The Utah legislature has designed and issued a significant change in the Utah Child Support Minimum Guidelines. In many states, the state legislature institutes a minimum amount of child support that should exchange hands for the care of a child. States vary as to how that calculation is done.
In Utah, the method used is to:
1. Determine the monthly income of each parent,
2. Combine that income to find a total monthly joint income,
3. Compare that joint monthly income to a square on a grid of joint income and number of children. The grid will provide a combined child support amount. That combined income amount is supposedly what it takes to raise that number of children using that family’s combined income.
4. Calculate each parent’s percentage portion of the total monthly joint amount is calculated.
5. Multiply that parent’s percentage portion of the joint income amount by the combined child support amount as found on the grid.
Click here for worksheets, created by the Utah government, that will assist you in doing a calculation. If you need help, contact your Long Okura attorney or paralegal.
Following this process or competing a worksheet will provide each parent with their child support amount. Only one parent must actually pay an amount to the other; the other parent is presumed to have paid his or her support by the presence of the child in his or her home. The amount produced by this process is to calculate a minimum, in some circumstances greater amounts of child support may be appropriate.
The new child support guidelines do not change the process of calculating child support and many other relevant child support-related issues are the same. What the Utah Legislature has changed is the grid of combined incomes and the resulting combined child support amount. The parents who most severely feel the effects of the change are high income producing payers of child support. Please contact your Long Okura attorney to discuss how the change many impact your case.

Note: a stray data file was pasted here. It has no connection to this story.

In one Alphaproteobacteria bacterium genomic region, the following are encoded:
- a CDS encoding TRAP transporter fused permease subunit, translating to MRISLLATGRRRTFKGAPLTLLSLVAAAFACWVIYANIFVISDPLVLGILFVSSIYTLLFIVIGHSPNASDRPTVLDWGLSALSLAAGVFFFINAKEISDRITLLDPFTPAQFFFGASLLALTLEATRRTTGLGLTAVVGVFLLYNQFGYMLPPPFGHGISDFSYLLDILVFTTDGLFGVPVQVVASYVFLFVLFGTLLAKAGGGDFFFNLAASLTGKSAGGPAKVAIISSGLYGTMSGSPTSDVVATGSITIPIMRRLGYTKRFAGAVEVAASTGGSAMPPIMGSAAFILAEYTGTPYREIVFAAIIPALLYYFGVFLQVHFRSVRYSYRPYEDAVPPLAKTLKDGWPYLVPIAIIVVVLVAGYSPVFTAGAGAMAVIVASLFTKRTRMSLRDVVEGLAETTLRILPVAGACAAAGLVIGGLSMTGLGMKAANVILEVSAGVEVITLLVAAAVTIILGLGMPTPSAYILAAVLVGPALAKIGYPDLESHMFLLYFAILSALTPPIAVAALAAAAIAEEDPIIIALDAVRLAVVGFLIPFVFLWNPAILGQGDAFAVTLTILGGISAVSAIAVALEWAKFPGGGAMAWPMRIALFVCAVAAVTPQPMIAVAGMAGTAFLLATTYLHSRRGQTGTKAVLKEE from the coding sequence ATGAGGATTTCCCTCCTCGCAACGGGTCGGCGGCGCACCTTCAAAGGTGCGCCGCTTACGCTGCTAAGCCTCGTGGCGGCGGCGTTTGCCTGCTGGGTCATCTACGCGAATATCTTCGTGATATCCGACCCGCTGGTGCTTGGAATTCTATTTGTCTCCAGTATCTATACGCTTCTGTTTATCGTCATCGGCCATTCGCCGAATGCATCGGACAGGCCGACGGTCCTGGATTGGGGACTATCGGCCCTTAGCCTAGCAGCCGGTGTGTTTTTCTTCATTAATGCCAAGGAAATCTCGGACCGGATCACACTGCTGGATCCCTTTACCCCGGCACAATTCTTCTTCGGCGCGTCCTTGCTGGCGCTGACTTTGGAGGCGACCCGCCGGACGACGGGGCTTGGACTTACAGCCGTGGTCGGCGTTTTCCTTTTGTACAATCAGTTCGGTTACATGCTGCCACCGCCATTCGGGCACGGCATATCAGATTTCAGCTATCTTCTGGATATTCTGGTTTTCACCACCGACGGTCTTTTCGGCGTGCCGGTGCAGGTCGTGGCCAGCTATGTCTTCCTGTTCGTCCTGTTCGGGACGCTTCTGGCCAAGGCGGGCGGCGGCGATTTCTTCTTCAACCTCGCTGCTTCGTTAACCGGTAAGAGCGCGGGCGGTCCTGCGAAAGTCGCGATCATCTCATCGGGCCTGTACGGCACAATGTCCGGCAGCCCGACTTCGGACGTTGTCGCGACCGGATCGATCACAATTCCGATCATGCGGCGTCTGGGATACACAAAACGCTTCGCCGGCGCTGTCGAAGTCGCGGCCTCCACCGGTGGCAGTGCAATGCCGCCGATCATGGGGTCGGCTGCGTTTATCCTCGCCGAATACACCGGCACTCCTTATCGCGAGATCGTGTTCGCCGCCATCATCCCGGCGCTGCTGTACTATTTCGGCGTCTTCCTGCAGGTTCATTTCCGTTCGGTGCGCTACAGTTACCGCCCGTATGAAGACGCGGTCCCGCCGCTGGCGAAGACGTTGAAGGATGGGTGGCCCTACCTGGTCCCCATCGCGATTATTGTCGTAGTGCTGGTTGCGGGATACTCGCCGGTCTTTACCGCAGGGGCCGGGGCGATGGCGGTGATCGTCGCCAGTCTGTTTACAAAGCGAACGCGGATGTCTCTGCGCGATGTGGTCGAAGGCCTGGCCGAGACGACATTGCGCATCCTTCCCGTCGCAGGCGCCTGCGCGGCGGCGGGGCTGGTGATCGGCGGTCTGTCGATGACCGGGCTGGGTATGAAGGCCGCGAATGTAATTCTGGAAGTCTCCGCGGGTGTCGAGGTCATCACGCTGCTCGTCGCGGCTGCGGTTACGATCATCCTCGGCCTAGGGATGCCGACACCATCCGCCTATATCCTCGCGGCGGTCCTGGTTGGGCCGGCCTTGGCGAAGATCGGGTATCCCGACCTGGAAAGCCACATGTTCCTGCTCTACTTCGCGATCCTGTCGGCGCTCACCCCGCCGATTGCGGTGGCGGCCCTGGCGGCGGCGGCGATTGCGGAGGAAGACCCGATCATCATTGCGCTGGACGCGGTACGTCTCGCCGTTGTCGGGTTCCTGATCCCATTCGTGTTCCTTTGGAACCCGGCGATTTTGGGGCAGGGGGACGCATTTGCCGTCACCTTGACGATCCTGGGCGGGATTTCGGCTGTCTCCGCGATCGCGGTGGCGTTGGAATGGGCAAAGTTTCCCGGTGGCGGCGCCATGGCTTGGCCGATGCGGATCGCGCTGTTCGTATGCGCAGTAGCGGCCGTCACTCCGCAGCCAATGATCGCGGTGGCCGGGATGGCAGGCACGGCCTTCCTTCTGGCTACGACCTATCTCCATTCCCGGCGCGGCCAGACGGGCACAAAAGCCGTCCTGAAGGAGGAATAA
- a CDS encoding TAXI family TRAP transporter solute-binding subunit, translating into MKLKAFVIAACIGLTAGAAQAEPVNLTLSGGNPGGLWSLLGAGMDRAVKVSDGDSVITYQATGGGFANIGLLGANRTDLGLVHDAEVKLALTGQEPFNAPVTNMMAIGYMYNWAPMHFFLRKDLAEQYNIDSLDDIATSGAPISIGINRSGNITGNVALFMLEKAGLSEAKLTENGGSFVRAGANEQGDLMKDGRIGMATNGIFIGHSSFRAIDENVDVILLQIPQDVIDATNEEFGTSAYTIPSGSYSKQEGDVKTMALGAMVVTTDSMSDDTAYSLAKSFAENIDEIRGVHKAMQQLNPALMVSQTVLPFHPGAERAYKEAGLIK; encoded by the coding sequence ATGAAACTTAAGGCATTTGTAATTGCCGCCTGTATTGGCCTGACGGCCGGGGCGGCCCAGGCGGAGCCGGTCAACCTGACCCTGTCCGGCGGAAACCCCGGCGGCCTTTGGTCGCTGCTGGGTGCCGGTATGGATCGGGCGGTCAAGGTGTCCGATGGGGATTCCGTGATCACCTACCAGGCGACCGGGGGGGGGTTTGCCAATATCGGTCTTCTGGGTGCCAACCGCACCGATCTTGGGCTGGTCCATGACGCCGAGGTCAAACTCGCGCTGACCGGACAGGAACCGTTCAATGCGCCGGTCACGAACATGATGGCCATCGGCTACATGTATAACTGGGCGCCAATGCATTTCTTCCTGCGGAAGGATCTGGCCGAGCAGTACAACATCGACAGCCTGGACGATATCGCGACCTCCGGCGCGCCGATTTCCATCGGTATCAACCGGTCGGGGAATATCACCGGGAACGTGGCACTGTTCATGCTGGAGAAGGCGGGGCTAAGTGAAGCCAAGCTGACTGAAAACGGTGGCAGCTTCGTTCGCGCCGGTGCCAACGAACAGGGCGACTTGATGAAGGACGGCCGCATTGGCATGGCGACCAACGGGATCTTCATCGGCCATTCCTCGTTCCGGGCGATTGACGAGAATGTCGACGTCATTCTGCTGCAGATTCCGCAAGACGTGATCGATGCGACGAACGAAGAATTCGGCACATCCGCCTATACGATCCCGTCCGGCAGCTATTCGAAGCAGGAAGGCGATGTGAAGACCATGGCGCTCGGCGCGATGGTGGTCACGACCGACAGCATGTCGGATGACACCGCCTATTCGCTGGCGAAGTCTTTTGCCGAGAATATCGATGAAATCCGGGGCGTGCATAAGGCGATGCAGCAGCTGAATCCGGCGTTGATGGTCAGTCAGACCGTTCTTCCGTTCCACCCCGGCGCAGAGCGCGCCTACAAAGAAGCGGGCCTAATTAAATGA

For years, family law practitioners, and parents receiving support, have complained that Utah’s child support minimums were far below that of most states. Proponents of a change to the guidelines stated that the data used to surmise the amount of money it takes to raise a child each month was seriously antiquated. The Utah Legislature attempted a modification to the guidelines in 2006 but that attempt failed. In 2007, the bill passed and became enacted in July 2007.
The new guidelines are to be used in any case where a final order did not issue prior to January 1, 2008. If a final order issues prior to January 1, 2008, the “old” guidelines apply and parents will have to wait until 2010 to modify their current award of child support to an award calculated under the new guidelines. However, modification of child support can be warranted in some other circumstances, so be sure to speak with your Long Okura attorney.